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Episode #205 "Holy Parachute Water"

Posted: Fri Sep 03, 2010 11:39 pm
by Sven
Congratulations on four fantastic years. I started listening about a year and a half ago and I'm all caught up on your episodes. I'm looking forward to many years to come. On that happy note, let me offer a criticism. I think Mr. Higdon was robbed of an even better title for this episode, "Airframes Keep Fallin' on my Head." I look forward to hearing that catchy tune played by Mr. Wynbrandt. It would be worth my 99¢ on iTunes.

Congrats again, guys. You brighten my week!

Re: Episode #205 "Holy Parachute Water"

Posted: Sat Sep 04, 2010 2:17 am
by ATC_Ben
I'd also like to offer my congrats!

I know they can't understand it but I started at Ep #1 in May this year and worked through them all! Now I'm up to date!

I've had a smirk from time to time as you guys discuss some of the happenings over there, especially user fees and flight service stations and ADS-B where we Aussies have ventured into (or out of) those domains. We have user fees (for just about everything!), still have an excise on our fuel (oh and a GST (Goods and Services Tax) on that!), flight service is gone, briefings are computerised or pay to talk or fax someone, detailed weather briefings (given by a human experienced in the actual area) are only available via the actual Bureau of Meterology people and that's only if you want more details on what it's doing other than the forecasts available. What I'd call an FSS is only 1 (that's right count 'em ONE) office in Brisbane, they do the breifing, NOTAM, and HF radio services for the entire country (and a heck of a lot of ocean!). ADS-B is now operational nation wide at high levels (FL300+) with improved low level coverage. But low uptake in the GA segment (thus far) limits what you can do down low. But it has improved the upper level effieicency somewhat (yes the Airlines benefit!) especially in the majority of Australia that had little or no radar coverage. Our radar coverage is predominately on the east coast (what we call the J curve) from Cairns in northern Queensland to Melbourne in Victoria and around to Adelaide in South Australia. Other parts are around Perth Western Australia and Darwin and Katherine in the Northern Territory (the last two mainly because they are large Royal Australian Air Force bases). Tasmainia has 'radar-like' coverage in Wide Area Multi-Lateration and ADS-B systems.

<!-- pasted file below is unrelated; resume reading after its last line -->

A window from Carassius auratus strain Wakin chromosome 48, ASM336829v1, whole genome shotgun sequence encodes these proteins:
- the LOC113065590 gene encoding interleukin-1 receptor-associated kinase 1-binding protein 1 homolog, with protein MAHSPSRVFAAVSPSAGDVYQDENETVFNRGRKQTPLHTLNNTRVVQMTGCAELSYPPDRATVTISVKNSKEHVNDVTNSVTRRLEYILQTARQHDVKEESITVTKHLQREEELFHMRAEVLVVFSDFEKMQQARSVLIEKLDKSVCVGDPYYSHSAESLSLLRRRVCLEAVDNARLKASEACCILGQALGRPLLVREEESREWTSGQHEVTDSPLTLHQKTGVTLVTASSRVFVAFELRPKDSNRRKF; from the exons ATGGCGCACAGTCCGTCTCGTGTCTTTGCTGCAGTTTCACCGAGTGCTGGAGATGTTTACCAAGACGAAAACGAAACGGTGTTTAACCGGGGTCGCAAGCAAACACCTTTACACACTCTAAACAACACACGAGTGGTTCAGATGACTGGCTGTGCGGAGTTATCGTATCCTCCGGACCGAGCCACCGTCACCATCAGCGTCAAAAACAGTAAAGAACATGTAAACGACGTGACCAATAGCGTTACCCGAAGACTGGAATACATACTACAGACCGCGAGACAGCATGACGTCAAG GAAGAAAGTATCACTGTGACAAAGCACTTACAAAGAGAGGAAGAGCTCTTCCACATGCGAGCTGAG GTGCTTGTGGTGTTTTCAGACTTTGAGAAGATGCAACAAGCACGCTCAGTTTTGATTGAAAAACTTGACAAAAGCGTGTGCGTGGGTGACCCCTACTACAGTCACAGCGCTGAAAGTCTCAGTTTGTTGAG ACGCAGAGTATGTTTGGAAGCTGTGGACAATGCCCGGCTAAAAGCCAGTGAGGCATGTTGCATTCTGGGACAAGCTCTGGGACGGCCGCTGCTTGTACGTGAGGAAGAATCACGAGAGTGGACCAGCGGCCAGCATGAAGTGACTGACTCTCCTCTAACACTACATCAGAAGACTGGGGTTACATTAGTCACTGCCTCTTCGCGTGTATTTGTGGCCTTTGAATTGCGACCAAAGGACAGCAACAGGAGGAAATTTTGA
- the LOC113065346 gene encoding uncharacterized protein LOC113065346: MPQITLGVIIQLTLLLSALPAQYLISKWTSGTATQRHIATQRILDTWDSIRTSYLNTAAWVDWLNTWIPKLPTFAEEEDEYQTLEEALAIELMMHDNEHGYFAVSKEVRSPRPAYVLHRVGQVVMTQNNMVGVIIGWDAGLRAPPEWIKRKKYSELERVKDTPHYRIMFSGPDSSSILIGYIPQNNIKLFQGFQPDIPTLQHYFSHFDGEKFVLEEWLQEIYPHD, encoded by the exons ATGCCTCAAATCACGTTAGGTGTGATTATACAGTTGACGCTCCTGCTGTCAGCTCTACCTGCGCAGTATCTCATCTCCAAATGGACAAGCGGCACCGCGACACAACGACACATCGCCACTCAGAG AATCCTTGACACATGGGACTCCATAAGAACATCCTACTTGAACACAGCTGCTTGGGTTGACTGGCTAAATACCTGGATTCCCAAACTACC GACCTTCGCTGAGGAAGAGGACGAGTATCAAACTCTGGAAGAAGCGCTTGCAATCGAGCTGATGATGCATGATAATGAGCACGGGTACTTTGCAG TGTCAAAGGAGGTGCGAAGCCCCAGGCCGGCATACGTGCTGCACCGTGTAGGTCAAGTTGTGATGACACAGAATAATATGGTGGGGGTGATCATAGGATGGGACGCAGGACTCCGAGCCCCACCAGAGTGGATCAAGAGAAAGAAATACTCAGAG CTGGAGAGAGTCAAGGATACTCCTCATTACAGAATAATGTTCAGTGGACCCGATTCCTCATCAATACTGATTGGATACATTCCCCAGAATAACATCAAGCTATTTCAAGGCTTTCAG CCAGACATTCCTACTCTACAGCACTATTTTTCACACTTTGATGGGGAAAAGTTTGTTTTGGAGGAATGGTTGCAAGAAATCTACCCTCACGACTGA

But enough of my rambling from this side of the planet, keep up the great work!

Re: Episode #205 "Holy Parachute Water"

Posted: Sat Sep 04, 2010 9:06 pm
by Andrew B
Congrats on the 4 year milestone! Now Boys, I need to know, would you like a Maytag or Kenmore appliance better? :D

Re: Episode #205 "Holy Parachute Water"

Posted: Mon Sep 06, 2010 11:39 am
by champguy
The key to making those "flights of fancy" is "arrested development".
If you follow the American Dream, always needing more speed, comfort, or the latest gadget, you will live behind the curve, never quite getting good enough, and never make those dream trips happen.